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Thai Chillies – Prik Kee Noo

by Kasma Loha-unchit

See also: When Chillies are Too Hot

Of Chillies and "Mice"

Thai ChillieTons of chillies are generously used every day in restaurants and homes across the kingdom. In rural areas, just about every home grows its own chilli bushes. Historical evidence, however, suggests that the many varieties used in Thailand are not indigenous to Asia but have migrated from the New World, to fulfill their destinies in Thai kitchens. The path of these chillies parallels the history of the Thai people themselves, whose ancestors – a minority people – migrated from Yunnan province in southern China to find a place they could call home.

Of all spicy flavors used in Thai cooking, the most popular comes from the smallest of chillies, prik kee noo. Literally translated, the name means "mouse shit chillies." (See The Word "Kee" in Feature Articles.)

Why mouse shit chillies? Mice are playful little creatures and like to hide. (Thai children are taught from the time they can talk to refer to themselves with the personal pronoun "mouse," or noo. We never say "I," but noo did this and noo did that.) Sometimes the only clues that tell us they have been around are the tiny food scraps or droppings they leave behind. Thai chillies are little guys much like mice, and they leave behind unseen evidence in the food they touch – but you definitely know they have been there! Like mice, they like to hide, under cilantro leaves and behind pieces of shrimp and other food particles. When you least suspect, they find their way into your mouth and wow! What a sensation! You may even cuss and swear with the "s" word itself.

Thai Chillies Prik kee noo is sometimes called "bird pepper," most likely because birds consume wild chillies and help to disperse the seeds. Someone once told me it is the name of a similar pepper in some African cultures. Birds are immune to the heat in chillies because they do not have taste buds that register the hot sensation like humans and land mammals do. However, chillies do have notable effects on certain birds. They say, for instance, that the hill myna birds, kept as pets by many Thais, especially in the south, are much more gregarious and eloquent in their language skills when fed lots of prik kee noo (so are many humans). These very smart birds from the tropical rain forests can emulate most sounds they hear, much like parrots. Walking down the sidewalks in the southern port town of Krabi, don't be surprised if a shiny black-feathered creature with a bright orange beak, an iridescent yellow stripe on either side of its face and a curtain-like flap of the same bright color extending from the corner of one eye to the other woos you, letting out first gkaeow jah ("Hi there, parrot"), followed by "Have you eaten yet?" (in Thai, of course) and a quick, robust, very human-like laugh.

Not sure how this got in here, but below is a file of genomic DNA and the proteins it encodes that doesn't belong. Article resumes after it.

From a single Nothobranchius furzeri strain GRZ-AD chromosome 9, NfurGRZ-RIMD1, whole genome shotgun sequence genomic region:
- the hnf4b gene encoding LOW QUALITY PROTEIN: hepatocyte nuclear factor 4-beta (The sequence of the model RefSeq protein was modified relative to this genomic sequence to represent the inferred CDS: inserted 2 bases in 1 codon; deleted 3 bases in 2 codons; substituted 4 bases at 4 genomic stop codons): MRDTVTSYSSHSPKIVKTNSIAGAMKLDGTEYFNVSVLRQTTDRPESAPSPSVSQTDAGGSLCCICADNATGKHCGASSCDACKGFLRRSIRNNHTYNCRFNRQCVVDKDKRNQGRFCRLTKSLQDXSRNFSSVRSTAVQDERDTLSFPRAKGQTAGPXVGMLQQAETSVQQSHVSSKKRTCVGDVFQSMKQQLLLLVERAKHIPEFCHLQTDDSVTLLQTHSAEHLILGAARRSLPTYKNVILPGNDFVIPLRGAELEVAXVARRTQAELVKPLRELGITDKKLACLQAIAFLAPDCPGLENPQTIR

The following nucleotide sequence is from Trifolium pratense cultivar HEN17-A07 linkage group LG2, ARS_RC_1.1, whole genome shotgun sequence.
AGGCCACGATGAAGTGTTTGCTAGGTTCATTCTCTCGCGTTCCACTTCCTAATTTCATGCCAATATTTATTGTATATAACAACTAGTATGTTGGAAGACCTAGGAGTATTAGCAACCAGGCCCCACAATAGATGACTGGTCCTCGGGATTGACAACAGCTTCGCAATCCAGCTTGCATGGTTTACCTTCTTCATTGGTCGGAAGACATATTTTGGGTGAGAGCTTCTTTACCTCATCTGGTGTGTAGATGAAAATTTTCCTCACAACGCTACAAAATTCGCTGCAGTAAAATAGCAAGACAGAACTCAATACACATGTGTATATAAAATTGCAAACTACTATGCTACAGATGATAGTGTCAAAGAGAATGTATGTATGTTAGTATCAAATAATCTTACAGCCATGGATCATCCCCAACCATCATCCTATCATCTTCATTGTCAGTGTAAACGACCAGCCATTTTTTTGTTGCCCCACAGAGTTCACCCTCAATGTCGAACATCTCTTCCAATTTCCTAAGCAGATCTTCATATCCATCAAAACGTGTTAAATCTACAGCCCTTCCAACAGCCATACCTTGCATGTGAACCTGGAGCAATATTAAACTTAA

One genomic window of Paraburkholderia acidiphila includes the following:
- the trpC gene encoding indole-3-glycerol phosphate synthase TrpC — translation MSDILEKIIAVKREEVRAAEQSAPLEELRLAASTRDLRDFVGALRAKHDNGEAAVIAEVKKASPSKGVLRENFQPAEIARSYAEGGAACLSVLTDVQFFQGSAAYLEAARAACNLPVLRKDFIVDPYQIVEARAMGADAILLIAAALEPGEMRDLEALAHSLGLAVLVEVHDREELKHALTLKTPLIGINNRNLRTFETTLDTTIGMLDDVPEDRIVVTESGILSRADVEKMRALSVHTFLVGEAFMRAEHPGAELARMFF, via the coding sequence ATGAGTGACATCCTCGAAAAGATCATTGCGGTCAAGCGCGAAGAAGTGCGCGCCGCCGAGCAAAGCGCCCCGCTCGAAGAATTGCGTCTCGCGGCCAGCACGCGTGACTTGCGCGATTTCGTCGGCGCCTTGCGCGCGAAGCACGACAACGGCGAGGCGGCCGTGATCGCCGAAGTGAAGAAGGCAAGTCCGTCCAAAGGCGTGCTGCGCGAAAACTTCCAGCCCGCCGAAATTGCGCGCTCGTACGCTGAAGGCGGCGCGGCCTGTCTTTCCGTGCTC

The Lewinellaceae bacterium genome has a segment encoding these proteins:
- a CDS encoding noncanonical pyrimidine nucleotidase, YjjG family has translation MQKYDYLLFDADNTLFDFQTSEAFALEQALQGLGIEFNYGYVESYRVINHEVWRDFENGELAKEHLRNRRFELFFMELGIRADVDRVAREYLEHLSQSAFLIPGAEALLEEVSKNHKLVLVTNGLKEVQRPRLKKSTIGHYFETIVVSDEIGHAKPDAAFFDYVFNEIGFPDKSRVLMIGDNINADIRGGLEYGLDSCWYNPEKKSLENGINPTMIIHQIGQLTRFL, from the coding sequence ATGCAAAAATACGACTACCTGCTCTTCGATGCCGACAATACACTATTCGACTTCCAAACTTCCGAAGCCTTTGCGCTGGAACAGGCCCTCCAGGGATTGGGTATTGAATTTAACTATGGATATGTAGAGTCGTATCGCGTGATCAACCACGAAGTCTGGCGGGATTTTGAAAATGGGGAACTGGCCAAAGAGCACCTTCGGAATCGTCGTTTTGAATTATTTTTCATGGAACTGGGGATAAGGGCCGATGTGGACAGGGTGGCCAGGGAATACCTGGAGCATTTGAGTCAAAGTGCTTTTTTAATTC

Prik Kee Noo

According to historical accounts, the Portuguese were the "birds" who dropped chilli peppers into the hands of our ancestors in the sixteenth century, after the Spanish initially transported them from the New World to Europe. Some accounts suggested that chillies, because of their high concentration of vitamin C, were eaten by sailors together with ginger, as a preventative against scurvy, long before it was discovered that oranges could perform the same function.

Researchers believe nearly all the different kinds of chilli peppers around the world are descendants of plants native to South and Central America. Chillies have been cultivated by Native Americans since around 6000 B.C.E.. Chillies have traveled far and wide and been grown under all kinds of conditions and in different types of soils. The little prik kee noo is a Thai-cultivated variety of the New World chilli "aji", now called "Thai chillies" when sold in Western markets. Small and slender, they are intensely hot. The smaller they are, the hotter they seem to be. In fact, there is a strain of prik kee noo called prik kee noo suan, which is no larger than the head of a nail but packs a wallop of a bang. So don't look down on little things; there is much spiciness and liveliness concentrated in small, unsuspecting packages. Beware of these tiny mice for they can reduce a big and burley meat-and-potatoes man to nothing but a pool of tears. Their hotness, however, is not the only quality that has endeared them to the Thai people: they have a distinctive fragrant taste that spicy food enthusiasts grow to love. Substituting with other kinds of chillies sometimes can be disappointing.